Movie Review: Ride the High Country (1962)
“Showdown in the High Sierras!”
Ride the High Country (1962)
Director: Sam Peckinpah
Cast: Joel McCrea, Randolph Scott, Mariette Hartley
Synopsis: An ageing cowboy hired to transport a shipment of gold finds that his partner is planning to betray him.
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It’s not difficult to see how the two lead characters will pan out in Sam Peckinpah’s highly acclaimed Ride the High Country. Steve Judd’s (Joel McCrea – The Most Dangerous Game, Foreign Correspondent) unassuming self-respect lends him a dignity that transcends his dust-covered and threadbare suit; he’s an honest man, fallen on hard times, who has ridden hard over a long distance to take on a job he sorely needs. His old friend, Gil Westrum (Randolph Scott – Carson City, The Bounty Hunter), has also seen better days. Dressed not unlike Buffalo Bill, complete with fake long hair and beard, he’s working as a sideshow huckster under the bogus persona of The Oregon Kid when Judd catches up with him. The work Judd has lined up is to escort a shipment of gold worth an estimated quarter of a million dollars from a mining camp. It’s a two-man job, and he wants Westrum at his side. What he doesn’t realise is that his old friend’s moral code was never as firmly entrenched as his, and that Westrum sees the work as a means of getting rich quick.
Although the film’s theme centres around how the passing of an era can test the principles of those by whom that era was defined, it’s youth that sells tickets, so equal prominence is given to a romantic sub-plot concerning Westrum’s young partner, a headstrong young buck named Heck Longtree to whom Judd takes an instant dislike. Longtree is played by Ron Starr (G.I. Blues), a journeyman actor whose career never amounted to much, which, given the blandness of his performance here, isn’t much of a surprise. It’s not that he’s a bad actor – he simply fails to make any kind of an impression. The same is largely true of his love interest, played by Marietta Hartley (Marnie, 1969), who at least went on to make a career for herself in television, which raises the suspicion that perhaps Peckinpah didn’t want this commercially required love interest to overshadow the true business of his story.
Hartley plays Elsa Knudsen, a young girl living on a farm en-route to the mining camp with her religious father (R.G. Armstrong – Pat Garrett & Billy the Kid, The Car), whom, its suggested, harbours – and perhaps acts upon – incestuous feelings for his daughter. There’s an immediate attraction between Elsa and Longtree, but Elsa is also sweet on young miner Billy Hammond (James Drury), and persuades the men to allow her to accompany them to the mining camp so that she can accept Billy’s proposal of marriage. The darkly handsome Drury is most famous for playing The Virginian on the long-running TV series that bore his character’s title, so it’s something of a surprise to see him playing such a low-life here. Billy has three brothers – one of whom is played by a young Warren Oates (Bring Me the Head of Alfredo Garcia, 1941), who would go on to become a member of director Peckinpah’s unofficial stock company – and it quickly becomes clear that they intend their brother’s new wife to be communal property, setting up a confrontation that will prove fateful for all the principal characters.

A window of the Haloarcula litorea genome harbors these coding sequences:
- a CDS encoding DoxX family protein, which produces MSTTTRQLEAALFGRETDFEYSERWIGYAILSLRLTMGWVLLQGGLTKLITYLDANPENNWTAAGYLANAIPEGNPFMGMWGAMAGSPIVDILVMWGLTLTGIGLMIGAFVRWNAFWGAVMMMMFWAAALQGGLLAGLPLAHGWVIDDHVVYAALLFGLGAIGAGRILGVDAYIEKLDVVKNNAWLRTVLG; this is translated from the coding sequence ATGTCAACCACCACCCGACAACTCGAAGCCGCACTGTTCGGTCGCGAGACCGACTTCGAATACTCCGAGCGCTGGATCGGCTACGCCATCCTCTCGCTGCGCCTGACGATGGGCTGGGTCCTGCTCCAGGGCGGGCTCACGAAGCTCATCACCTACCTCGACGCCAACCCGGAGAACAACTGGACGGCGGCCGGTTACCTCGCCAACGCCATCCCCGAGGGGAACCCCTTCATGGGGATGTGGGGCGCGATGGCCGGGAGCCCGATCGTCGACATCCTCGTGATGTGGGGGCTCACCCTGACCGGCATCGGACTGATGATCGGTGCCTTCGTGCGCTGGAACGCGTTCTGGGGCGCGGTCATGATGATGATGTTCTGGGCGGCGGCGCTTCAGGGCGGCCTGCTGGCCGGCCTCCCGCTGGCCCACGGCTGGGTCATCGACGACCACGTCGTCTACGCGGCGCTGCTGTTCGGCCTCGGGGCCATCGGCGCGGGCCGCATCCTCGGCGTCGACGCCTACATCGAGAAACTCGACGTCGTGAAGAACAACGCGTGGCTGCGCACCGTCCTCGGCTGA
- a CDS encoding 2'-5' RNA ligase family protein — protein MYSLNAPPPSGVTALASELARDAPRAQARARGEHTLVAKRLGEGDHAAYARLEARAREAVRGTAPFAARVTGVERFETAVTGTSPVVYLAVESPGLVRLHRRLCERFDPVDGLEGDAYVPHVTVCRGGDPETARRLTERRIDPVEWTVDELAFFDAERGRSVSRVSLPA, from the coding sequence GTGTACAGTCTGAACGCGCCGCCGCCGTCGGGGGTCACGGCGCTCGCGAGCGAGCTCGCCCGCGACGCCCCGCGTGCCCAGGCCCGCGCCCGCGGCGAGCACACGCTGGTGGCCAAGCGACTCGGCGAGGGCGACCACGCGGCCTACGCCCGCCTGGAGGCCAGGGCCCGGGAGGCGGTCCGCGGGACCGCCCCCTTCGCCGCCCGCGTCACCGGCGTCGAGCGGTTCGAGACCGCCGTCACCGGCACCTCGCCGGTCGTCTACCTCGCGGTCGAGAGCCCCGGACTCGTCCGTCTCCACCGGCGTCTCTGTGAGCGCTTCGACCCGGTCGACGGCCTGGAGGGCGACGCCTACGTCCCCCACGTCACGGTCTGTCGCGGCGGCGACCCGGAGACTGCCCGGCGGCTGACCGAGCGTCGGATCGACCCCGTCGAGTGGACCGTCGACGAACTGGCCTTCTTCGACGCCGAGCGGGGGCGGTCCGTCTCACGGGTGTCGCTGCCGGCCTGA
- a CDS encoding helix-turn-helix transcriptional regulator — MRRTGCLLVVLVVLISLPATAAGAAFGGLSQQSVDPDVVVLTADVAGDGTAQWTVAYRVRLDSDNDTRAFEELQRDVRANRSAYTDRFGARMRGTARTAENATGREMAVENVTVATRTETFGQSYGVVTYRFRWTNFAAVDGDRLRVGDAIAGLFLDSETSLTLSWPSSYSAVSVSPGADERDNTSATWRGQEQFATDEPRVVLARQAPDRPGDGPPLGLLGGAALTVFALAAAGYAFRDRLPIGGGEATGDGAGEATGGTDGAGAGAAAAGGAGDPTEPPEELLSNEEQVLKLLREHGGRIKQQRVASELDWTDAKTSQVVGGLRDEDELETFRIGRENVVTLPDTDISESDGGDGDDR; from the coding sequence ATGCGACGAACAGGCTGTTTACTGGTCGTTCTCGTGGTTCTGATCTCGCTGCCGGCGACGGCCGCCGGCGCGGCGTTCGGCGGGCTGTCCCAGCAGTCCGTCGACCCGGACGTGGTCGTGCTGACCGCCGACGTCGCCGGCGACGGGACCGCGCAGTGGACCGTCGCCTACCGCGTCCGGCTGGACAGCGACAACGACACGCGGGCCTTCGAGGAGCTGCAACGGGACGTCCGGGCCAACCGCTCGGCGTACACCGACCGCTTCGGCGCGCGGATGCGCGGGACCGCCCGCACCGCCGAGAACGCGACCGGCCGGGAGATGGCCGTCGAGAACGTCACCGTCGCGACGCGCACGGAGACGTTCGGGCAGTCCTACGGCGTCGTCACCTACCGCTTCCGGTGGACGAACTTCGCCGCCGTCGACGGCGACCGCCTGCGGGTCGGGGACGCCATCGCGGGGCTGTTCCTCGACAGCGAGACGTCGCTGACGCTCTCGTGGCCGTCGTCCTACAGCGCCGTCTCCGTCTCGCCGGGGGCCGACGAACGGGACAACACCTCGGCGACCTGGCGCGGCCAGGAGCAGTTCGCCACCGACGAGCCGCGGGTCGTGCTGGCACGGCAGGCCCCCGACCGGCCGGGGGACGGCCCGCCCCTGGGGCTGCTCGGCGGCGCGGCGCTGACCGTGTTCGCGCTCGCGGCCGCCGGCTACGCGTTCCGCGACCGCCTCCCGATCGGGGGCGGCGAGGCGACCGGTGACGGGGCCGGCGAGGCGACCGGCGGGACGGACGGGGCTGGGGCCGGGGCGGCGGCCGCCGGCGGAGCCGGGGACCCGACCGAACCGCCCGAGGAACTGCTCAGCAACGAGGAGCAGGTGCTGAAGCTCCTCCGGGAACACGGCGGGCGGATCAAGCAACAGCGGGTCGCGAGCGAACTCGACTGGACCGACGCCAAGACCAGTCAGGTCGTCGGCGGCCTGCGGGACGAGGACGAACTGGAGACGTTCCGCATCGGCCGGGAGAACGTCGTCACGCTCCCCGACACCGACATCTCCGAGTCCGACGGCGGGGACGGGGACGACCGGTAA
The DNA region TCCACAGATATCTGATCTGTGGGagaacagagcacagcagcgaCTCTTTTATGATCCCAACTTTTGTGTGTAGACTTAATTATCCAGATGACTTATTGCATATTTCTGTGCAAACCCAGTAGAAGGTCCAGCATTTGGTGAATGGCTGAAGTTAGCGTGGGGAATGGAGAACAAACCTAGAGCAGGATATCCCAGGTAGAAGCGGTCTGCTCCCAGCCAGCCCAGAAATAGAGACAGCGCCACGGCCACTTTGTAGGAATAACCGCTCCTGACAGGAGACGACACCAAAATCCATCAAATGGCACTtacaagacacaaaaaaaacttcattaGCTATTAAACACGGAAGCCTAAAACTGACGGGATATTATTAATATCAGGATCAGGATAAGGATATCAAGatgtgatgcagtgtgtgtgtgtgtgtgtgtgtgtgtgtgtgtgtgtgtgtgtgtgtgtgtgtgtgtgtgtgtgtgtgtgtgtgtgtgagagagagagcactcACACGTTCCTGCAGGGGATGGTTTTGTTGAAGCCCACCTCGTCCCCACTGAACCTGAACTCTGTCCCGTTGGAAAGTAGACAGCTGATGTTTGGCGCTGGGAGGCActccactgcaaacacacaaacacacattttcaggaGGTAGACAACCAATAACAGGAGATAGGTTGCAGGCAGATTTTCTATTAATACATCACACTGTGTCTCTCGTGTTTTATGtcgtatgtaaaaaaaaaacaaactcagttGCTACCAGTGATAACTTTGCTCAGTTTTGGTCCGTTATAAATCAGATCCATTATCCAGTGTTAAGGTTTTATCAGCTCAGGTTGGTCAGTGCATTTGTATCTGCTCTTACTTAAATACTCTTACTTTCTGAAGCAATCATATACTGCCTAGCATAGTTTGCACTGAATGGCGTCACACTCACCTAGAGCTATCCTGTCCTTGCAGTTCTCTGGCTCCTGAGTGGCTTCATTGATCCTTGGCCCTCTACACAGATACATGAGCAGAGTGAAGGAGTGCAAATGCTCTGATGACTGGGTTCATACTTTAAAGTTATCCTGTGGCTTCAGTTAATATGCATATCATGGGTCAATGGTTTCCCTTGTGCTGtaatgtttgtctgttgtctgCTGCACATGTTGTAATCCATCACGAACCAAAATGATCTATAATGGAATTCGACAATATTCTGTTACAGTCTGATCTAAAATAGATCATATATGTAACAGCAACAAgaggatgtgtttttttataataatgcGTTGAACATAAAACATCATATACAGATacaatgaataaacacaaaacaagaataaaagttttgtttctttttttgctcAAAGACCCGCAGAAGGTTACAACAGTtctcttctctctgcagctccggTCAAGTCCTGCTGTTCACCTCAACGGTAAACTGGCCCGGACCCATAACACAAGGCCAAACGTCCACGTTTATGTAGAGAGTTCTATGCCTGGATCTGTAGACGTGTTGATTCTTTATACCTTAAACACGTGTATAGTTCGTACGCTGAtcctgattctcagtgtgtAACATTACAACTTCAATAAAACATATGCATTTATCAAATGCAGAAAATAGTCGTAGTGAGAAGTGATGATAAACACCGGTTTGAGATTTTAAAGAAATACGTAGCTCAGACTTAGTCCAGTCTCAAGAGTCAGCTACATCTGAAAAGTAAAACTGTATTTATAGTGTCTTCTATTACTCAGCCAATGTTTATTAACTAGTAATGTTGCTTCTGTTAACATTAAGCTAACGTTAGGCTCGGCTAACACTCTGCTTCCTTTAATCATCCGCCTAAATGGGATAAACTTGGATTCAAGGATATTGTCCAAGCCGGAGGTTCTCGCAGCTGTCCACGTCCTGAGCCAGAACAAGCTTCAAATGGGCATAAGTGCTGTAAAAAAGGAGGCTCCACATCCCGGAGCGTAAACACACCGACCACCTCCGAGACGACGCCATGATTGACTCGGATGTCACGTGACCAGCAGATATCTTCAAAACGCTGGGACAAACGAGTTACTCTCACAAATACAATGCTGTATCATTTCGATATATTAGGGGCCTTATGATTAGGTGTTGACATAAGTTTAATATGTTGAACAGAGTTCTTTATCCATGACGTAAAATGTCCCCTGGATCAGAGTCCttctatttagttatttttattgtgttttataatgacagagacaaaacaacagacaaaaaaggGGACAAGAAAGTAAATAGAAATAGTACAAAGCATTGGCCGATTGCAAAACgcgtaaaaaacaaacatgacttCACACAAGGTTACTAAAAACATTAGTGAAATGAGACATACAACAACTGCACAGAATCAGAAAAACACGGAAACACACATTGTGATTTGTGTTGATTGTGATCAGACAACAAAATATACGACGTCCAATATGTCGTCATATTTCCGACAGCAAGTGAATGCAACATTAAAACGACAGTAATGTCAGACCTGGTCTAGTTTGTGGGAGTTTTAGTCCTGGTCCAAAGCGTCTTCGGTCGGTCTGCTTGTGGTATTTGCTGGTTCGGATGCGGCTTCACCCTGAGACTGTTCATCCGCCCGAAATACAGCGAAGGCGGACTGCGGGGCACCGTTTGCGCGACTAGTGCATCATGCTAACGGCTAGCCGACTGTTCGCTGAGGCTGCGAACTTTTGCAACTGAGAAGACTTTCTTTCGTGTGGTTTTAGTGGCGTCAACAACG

Ride the High Country is set in the early years of the twentieth century, a time which marked the dying days of the Old West; in many ways, the film itself also represented a sea-change in the way that Hollywood Westerns portrayed the West. Characters were becoming more morally ambivalent – Scott turns his back on the virtuous roles he played in his Westerns of the 1950s (he effectively played the same character over and over again) to become a man prepared to betray his moral code and an old friend. Ride the High Country is also more realistic than the Westerns of the 1950s. The squalid, makeshift town that has sprung up around the gold mine is nothing more than a ramshackle collection of tents and wooden huts populated by unwashed vagrants, and the film makes no coy pretence about the occupation of the blowsy women who hang around the saloon in their tired and faded finery.
Ride the High Country was not only a farewell to the old-style Western, it was also the last film of one of the genre’s most faithful and dependable stars. Randolph Scott felt that, at the age of 63 he was unlikely to find a role in a film so well conceived and constructed, and opted to hang up his screen spurs after completing the film. Despite notching up 200 movies and 69 years between them, he and McCrea had never appeared together – although there are unconfirmed claims that Scott was an extra on Cecil B. DeMille’s 1929 drama, Dynamite, in which McCrea was a supporting player – and it’s a real pleasure to witness two old professionals squaring off against one another. McCrea, in particular, demonstrates just what an accomplished and under-rated actor he was in what was to be his last role in a major movie.
(Reviewed 27th November 2016)